Photoshop CS6 / CC: Digital Imaging Backup Strategies

Collage of various digital imaging backup solutions by Marla Meier.
Collage: © 2014 Marla Meier. All rights reserved.

Redundancy, Redundancy, Redundancy…

I was 13 years old when man triumphantly walked on the moon. One of the finer attributes of NASA and the space program was the concept of redundancy. It was one of the reasons that Apollo 13 made it back safely. There was a backup for every system, and even the backups had other backups. In the harsh and unforgiving environment of outer space, nothing was left to chance.

You should be treating your digital files the same way. This lack of redundancy in archiving your digital files is one of the weakest links in digital imaging. Your images are too important! Develop a backup strategy, and do it “now” rather than later.

I cannot tell you how many horror stories I’ve heard from clients who had all of their images on a hard drive that failed. They, of course, lost all of their files – all of the blood, sweat, tears, expense, and creativity that went into creating those images was gone forever.

Bottom line…
~ Be like NASA – Be Redundant!
~ Don’t use one strategy – use more than one. Better safe than sorry!

~ Make your archiving system redundant and back up at least twice on different media.

So, what can you do? Here is a 3-Step approach that should care of everything (in order of importance):

Step 1: Back Up Offsitethrough the Web

One of the best ways to backup and protect your images is to use an off-site web-based backup service. Your images are protected in the event of theft, accidents (fire, flood, etc), or natural disaster. I consider this step mandatory, and even more critical than backing up onsite!

I’d recommend checking out services such as iDrive, Carbonite and Mozy. For less than $100 a year, you can automatically back up the data on your entire computer. It is “cheap insurance” and extremely easy to use, even if you’re not a “techno-geek”. I’ve used all of the services listed over the years, including recovering from hard drive crashes, and they work great!

Collage of images depicting cloud storage by Marla Meier.

Because I have lots of files (some of them quite large), I also use an additional web-based service called OpenDrive. For less than $15/month, I can store up to 500 GB offsite. Think of it as a manual “cloud”, although there is some automation.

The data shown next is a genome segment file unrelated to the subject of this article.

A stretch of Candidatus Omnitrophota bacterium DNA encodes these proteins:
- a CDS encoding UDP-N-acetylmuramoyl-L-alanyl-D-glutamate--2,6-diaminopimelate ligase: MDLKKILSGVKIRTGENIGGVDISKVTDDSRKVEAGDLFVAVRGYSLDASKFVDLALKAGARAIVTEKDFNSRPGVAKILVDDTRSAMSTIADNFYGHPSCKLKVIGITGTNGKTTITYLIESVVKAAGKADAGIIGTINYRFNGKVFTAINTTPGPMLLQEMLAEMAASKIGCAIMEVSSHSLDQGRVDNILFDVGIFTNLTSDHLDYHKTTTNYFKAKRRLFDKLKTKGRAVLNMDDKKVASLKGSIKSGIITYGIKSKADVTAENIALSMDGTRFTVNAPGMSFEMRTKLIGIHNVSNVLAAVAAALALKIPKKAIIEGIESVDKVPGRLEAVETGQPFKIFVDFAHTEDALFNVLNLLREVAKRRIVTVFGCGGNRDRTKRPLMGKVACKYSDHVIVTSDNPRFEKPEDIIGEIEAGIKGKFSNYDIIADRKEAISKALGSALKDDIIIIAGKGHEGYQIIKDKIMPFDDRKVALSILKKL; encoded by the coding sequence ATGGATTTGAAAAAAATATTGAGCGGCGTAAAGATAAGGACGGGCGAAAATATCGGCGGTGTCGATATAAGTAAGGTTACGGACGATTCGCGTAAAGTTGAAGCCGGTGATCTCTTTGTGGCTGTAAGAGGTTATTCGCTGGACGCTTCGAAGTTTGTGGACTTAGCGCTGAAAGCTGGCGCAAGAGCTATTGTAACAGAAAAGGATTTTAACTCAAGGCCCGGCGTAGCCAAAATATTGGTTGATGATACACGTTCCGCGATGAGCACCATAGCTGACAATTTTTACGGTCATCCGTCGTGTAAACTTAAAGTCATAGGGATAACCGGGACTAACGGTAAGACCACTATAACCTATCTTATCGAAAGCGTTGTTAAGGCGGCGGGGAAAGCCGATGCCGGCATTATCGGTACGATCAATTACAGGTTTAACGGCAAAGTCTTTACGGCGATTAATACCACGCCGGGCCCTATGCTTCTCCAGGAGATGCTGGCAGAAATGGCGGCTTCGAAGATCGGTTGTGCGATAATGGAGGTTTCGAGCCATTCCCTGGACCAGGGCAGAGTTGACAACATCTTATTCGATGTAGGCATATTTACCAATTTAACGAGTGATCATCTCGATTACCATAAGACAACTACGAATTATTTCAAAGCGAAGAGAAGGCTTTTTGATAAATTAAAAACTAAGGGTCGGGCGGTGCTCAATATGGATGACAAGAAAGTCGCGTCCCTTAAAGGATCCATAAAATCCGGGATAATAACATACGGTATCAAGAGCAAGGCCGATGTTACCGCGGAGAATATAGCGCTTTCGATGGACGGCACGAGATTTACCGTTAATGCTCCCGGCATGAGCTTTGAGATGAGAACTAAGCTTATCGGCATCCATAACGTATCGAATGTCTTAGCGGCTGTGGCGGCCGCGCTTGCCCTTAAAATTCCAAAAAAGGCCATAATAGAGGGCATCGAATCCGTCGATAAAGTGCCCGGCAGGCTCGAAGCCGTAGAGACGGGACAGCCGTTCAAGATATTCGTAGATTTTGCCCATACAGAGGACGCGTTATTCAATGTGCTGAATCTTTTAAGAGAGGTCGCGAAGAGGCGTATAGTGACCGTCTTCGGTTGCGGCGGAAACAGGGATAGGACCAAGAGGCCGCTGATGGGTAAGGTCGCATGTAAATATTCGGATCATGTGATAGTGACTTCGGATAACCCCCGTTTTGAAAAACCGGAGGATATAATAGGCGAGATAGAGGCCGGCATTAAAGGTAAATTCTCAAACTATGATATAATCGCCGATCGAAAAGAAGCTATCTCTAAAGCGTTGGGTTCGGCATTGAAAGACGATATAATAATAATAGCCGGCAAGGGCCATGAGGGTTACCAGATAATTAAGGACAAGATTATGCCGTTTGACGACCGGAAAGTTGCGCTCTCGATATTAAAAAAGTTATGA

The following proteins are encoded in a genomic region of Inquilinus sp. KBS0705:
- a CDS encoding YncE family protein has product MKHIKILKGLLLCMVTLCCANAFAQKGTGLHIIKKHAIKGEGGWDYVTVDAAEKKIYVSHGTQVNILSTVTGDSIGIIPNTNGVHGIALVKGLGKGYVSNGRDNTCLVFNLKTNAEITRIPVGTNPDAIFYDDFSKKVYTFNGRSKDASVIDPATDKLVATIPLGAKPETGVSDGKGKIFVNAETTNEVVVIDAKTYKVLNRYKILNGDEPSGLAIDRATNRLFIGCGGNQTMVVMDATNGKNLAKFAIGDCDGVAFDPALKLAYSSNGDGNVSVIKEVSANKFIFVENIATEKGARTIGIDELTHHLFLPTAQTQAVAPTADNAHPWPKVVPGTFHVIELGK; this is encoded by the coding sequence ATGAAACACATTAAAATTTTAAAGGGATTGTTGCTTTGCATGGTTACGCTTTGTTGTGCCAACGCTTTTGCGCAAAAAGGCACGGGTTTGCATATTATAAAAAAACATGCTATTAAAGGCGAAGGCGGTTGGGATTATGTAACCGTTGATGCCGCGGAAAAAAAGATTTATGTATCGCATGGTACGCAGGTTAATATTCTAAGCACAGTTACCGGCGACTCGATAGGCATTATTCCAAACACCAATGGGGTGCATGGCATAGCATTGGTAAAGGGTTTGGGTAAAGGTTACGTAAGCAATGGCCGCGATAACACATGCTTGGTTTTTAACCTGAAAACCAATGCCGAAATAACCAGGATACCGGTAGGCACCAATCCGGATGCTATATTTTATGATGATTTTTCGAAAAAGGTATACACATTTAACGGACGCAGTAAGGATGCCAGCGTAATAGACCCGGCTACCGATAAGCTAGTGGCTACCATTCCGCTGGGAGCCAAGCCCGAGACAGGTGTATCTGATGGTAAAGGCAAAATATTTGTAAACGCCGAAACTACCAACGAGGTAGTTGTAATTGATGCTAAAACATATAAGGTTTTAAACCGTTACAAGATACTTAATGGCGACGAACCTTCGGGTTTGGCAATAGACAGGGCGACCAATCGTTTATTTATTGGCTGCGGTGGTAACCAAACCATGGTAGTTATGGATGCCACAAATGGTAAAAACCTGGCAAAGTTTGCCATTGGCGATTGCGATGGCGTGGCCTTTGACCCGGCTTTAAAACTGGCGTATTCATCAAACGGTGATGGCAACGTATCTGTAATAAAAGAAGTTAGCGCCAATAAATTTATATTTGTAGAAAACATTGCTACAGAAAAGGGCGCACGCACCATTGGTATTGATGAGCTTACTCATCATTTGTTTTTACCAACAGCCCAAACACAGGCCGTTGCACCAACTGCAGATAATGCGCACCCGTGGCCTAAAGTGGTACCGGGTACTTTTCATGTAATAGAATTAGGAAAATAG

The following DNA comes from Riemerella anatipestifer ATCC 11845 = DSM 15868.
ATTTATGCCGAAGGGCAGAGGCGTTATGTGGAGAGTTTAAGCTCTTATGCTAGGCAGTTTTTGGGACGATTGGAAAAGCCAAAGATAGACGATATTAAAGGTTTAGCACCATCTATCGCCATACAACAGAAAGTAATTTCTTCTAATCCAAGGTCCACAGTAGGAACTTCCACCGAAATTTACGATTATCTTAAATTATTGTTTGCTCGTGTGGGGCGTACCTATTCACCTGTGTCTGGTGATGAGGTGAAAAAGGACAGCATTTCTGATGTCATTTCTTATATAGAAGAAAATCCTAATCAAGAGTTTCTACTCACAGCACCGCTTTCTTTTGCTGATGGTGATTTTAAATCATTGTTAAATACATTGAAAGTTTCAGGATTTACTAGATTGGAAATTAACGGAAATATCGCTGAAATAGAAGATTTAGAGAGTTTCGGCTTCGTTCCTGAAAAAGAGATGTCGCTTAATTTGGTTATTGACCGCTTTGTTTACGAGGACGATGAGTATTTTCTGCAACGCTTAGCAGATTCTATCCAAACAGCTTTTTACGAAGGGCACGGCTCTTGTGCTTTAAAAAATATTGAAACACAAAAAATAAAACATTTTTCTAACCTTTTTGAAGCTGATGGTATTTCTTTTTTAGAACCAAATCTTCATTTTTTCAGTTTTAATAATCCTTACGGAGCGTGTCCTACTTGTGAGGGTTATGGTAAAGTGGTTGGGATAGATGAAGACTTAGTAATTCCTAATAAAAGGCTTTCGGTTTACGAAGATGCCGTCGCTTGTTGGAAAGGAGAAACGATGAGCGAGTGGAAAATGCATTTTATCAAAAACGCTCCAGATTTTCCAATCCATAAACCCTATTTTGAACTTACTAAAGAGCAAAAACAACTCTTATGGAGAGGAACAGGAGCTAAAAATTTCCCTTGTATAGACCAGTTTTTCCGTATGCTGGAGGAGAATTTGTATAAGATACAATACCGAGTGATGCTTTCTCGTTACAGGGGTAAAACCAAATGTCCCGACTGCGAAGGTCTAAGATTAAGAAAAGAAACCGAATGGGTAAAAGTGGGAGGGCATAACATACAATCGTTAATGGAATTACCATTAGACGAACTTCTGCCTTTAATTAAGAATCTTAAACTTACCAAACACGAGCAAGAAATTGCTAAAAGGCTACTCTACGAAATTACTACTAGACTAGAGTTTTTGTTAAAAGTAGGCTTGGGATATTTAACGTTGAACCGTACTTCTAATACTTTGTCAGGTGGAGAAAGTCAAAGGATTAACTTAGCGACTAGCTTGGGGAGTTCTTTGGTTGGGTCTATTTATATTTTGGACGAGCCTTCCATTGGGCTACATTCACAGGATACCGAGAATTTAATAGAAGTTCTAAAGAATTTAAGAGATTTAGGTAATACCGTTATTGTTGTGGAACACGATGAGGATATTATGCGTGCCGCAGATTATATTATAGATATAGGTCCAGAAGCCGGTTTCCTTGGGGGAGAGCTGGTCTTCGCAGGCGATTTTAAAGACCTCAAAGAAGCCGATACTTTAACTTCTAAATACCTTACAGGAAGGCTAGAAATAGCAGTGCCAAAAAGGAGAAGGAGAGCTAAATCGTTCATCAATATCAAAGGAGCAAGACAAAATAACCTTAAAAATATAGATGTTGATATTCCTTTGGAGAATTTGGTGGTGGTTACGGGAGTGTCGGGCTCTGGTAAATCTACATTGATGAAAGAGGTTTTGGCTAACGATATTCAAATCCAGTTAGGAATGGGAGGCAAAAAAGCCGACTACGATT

Step 2: Back Up Onsite

Here’s a suggested (and relatively inexpensive) way of backing up your images onsite:

~ You have the original files on your computer’s hard drive.

~ Buyan external Hard Drive or Flash Drive from your local Best Buy, Office Depot, Costco, etc. They’re available for anywhere from $20 on up depending on the amount of information to be stored.

~ Back up your important images to the external hard drive or flash drive. Back up ONLY your images and important data. There is no need to back up programs.

By the way, if you are on a Mac, upgrade to OS 10.5 or later immediately. The “Time Machine” feature is worth the price alone. Not only does it back up your complete computer to an external hard drive – the OS, Data, and applications, including multiple hard drives on your Mac – but it allows you to go “back in time” to retrieve a file that you’ve deleted days or even weeks ago.

Collage of various flash drives. 

Collage of external hard drives.

Flash Drives and External Hard Drives

These are merely various brand examples.
Choose whatever brands you prefer.

Step 3: Back Up Onsite and Store Offsite

A slightly more expensive but better solution (one that I use): Buy two identical external hard drives and rotate them weekly. While one is hooked up to your computer, store the other one offsite (home, office, safe-deposit box, etc).External hard drives are fairly inexpensive – around $100 for a 500GB USB/Firewire drive that includes basic backup software. (I use Western Digital’s “My Book” series.

This also assures that should lighting strike and blow the computer and one of the external hard drives, you have another external drive that is in safe keeping.

So here’s an example of how I make sure I’m “backed-up”:

First, I’m on computers that A) use iDrive (with automatic backup) and B) have external hard drives connected to them via USB/Firewire/Network.

Next, let’s assume I’ve got a file on my computer called “MustSave123_M.tif”. I want 3 copies total (double redundancy), and I’ve already got 2 copies (redundancy) saved: one on the internal hard drive of my computer, plus (eventually, depending on the file size) one on iDrive, which is saved offsite.

Finally, I’m going to save this file to a designated spot on my external hard drive. Now I’ve got 3 copies. Not only that, but as I rotate identical external hard drives, my 3rd copy is (eventually) offsite.

Key thought: It’s better to be a bit messy and backed up than to not be backed up at all.

If you get busy (like we all do) and don’t have time to look through your external hard drive to find a specific location to save a file, then try this:

Create a Master Back-Up Folder on your Desktop, and save files that you want to “back up” directly into this folder as your day progresses.  I call mine “Clean this up!” That’s because my Master Back-Up Folder serves 2 purposes. 1) I can organize when I’m less harried, and 2) I’m assured of “redundancy” as I’m in the habit of saving this Master Back-Up Folder to my external hard drive daily.

by John Watts, Watts Digital Imaging
© 2014 John Watts, Watts Digital Imaging. All rights reserved.

All written content (and most images) in these articles are copyrighted by the authors. Copyrighted material from Apogee Photo Mag should not be used elsewhere without seeking the authors permission.

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